Instead, he had four passengers, sitting such that with the fuel, the plane was aft-heavy, way off centre.
Williams radioed for help, calling for a block of airspace and a weather report for nearby Saskatoon. He should’ve slowed down to help gain control and reduce stress on the plane, but he didn’t, said Tsuji.
You’re descending again, the controller advised Williams. The plane dropped a thousand feet, levelled off, then rose 500.
Williams fought to keep the nose up and the plane level, likely dipping in and out of horizon-obscuring clouds, said Tsuji.
You’re going down again, the controller advised, down 2,000 feet, then another 2,000, then further.
The fight was lost. As the nose pushed down, the aerodynamic load on the right wing failed, then the left, then the tail and the plane, now nearly vertical, spun toward the snow-covered rolling hills, trees and shrublands near the Battle River at a blurring 740 km/h.
At 16,000 feet, the stress shredded the wings and the plane began to break apart, parts landing in fields, another hitting the top of a construction trailer.
The plane was level on impact, the fuselage crumpling, debris spread out over kilometres, the tail fin detaching.
Late Thursday, Mandelle Williams, Reagan’s widow, issued a written statement.
“Flying was a passion and way of life for Reagan. Although we have no specific comments, it should be said, everyone in the flying community would agree, that Reagan was a highly eperienced, conscientious and safe pilot.”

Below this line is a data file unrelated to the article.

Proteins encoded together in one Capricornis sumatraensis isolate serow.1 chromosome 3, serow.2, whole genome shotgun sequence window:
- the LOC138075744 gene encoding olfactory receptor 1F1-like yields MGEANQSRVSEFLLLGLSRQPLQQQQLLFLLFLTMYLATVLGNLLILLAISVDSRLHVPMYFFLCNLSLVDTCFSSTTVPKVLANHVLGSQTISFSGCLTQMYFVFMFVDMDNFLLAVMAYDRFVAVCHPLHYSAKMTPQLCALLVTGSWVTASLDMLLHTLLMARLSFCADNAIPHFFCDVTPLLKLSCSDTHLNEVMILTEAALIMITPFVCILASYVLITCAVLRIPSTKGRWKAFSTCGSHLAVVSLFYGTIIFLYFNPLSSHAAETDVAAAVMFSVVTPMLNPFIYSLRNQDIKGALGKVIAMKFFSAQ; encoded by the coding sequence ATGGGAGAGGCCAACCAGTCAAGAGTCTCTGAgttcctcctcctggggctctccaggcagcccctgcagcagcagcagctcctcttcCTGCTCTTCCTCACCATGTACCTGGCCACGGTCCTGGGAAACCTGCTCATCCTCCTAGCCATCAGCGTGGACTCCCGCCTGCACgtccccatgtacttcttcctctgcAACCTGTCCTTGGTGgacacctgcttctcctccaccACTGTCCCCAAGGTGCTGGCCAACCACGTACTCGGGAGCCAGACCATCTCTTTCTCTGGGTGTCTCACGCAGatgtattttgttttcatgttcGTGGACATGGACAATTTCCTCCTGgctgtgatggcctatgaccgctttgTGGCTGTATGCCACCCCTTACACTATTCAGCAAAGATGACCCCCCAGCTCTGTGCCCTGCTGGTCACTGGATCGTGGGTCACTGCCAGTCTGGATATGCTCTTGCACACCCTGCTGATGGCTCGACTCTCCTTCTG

The report found other problems:
— The company, then known as A.D. Williams Engineering, didn’t keep pilot training and qualification records as required;
— The company did not conduct an annual risk assessment on the plane as required;
— The plane was flying higher than 25,000 feet, which required supplemental oxygen and masks for the pilot;
— Williams should have had high-altitude training, but didn’t;
— Based on passenger manifests and fuel loads, 12 previous flights were similarly overloaded;
— The gyro was underperforming, its rotor bearings showing excessive wear; Williams had noticed this on previous flights and almost had it fixed before the fatal flight. But when he learned it would take days to get it fixed and the part wasn’t immediately available, he had the old part reinstalled because it was still working within acceptable limits.
The report also criticized the oversight body, the Canadian Business Aviation Association, which, it said, failed in its audit to identify the safety risks in the A.D. Williams operations.
Association president Sam Barone said they are working to fix that.
“We’re all in the safety business here,” said Barone in an interview from Ottawa.
“Anything we can contribute to the advancement of aviation safety we do welcome, and it’s a continuous process of improvement.”
It was the second fatal crash involving an aircraft owned by Williams.
In October 2007, company founder Allen Williams — Reagan’s father — and a senior executive died in a crash near Golden, B.C., although Williams’s three-year-old granddaughter miraculously survived.